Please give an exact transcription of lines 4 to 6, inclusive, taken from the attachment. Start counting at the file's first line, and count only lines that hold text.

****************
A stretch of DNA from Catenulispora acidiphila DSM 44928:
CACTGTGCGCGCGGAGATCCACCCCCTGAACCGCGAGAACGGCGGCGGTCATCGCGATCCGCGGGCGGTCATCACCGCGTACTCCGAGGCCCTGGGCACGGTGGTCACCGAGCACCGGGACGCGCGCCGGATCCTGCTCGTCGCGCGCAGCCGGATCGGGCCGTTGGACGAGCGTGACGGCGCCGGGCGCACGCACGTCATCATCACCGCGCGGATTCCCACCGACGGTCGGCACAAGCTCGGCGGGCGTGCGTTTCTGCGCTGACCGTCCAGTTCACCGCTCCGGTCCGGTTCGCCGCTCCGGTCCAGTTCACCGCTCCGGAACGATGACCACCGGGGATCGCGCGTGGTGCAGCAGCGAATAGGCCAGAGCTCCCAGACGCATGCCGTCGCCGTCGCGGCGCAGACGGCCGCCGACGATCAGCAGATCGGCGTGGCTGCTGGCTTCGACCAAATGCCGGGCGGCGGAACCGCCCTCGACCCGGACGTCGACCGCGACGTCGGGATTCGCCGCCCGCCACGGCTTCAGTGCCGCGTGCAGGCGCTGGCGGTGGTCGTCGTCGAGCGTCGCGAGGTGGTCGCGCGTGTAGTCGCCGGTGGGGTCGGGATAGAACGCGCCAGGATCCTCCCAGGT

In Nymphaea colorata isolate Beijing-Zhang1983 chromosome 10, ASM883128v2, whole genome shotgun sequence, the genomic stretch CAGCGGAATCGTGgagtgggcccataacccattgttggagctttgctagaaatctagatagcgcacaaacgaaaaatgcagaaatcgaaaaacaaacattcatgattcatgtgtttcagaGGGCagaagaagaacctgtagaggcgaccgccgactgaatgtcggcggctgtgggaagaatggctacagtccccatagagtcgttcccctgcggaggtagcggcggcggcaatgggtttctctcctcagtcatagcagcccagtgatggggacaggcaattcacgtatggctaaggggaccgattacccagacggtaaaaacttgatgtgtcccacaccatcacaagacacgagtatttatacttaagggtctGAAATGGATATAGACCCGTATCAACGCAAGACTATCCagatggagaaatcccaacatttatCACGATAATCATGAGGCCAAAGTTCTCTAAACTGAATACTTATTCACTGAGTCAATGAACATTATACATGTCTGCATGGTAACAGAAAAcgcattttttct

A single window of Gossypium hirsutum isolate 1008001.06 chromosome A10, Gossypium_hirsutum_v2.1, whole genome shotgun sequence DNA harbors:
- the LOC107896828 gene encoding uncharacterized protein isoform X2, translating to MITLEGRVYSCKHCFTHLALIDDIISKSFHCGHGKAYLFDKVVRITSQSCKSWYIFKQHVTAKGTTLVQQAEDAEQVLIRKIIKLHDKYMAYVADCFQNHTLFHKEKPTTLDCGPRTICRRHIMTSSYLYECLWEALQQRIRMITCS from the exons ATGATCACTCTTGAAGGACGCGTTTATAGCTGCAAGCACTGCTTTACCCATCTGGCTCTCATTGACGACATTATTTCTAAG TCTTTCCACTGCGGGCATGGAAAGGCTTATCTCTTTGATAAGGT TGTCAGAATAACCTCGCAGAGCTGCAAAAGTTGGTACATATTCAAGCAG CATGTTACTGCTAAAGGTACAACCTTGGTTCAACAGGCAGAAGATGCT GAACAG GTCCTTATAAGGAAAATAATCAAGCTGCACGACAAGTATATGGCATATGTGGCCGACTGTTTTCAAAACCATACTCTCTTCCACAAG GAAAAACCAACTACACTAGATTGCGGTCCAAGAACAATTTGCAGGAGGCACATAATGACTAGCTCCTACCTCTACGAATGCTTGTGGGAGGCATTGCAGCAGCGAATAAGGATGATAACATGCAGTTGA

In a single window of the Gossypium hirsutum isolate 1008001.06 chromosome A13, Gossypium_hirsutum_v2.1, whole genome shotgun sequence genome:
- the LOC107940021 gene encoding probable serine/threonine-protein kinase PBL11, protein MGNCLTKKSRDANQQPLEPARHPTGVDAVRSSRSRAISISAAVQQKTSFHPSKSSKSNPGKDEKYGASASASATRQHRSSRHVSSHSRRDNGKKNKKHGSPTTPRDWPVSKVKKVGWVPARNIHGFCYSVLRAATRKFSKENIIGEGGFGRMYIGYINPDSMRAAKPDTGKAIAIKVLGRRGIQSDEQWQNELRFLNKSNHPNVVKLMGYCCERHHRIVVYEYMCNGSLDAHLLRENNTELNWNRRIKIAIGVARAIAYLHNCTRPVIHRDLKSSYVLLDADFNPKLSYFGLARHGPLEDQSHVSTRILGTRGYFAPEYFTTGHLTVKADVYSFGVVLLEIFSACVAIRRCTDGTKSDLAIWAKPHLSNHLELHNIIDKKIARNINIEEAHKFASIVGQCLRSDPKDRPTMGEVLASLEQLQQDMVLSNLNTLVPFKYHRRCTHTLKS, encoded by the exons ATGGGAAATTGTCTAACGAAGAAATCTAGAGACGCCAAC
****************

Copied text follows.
A single window of Gossypium hirsutum isolate 1008001.06 chromosome A10, Gossypium_hirsutum_v2.1, whole genome shotgun sequence DNA harbors:
- the LOC107896828 gene encoding uncharacterized protein isoform X2, translating to MITLEGRVYSCKHCFTHLALIDDIISKSFHCGHGKAYLFDKVVRITSQSCKSWYIFKQHVTAKGTTLVQQAEDAEQVLIRKIIKLHDKYMAYVADCFQNHTLFHKEKPTTLDCGPRTICRRHIMTSSYLYECLWEALQQRIRMITCS from the exons ATGATCACTCTTGAAGGACGCGTTTATAGCTGCAAGCACTGCTTTACCCATCTGGCTCTCATTGACGACATTATTTCTAAG TCTTTCCACTGCGGGCATGGAAAGGCTTATCTCTTTGATAAGGT TGTCAGAATAACCTCGCAGAGCTGCAAAAGTTGGTACATATTCAAGCAG CATGTTACTGCTAAAGGTACAACCTTGGTTCAACAGGCAGAAGATGCT GAACAG GTCCTTATAAGGAAAATAATCAAGCTGCACGACAAGTATATGGCATATGTGGCCGACTGTTTTCAAAACCATACTCTCTTCCACAAG GAAAAACCAACTACACTAGATTGCGGTCCAAGAACAATTTGCAGGAGGCACATAATGACTAGCTCCTACCTCTACGAATGCTTGTGGGAGGCATTGCAGCAGCGAATAAGGATGATAACATGCAGTTGA

In a single window of the Gossypium hirsutum isolate 1008001.06 chromosome A13, Gossypium_hirsutum_v2.1, whole genome shotgun sequence genome: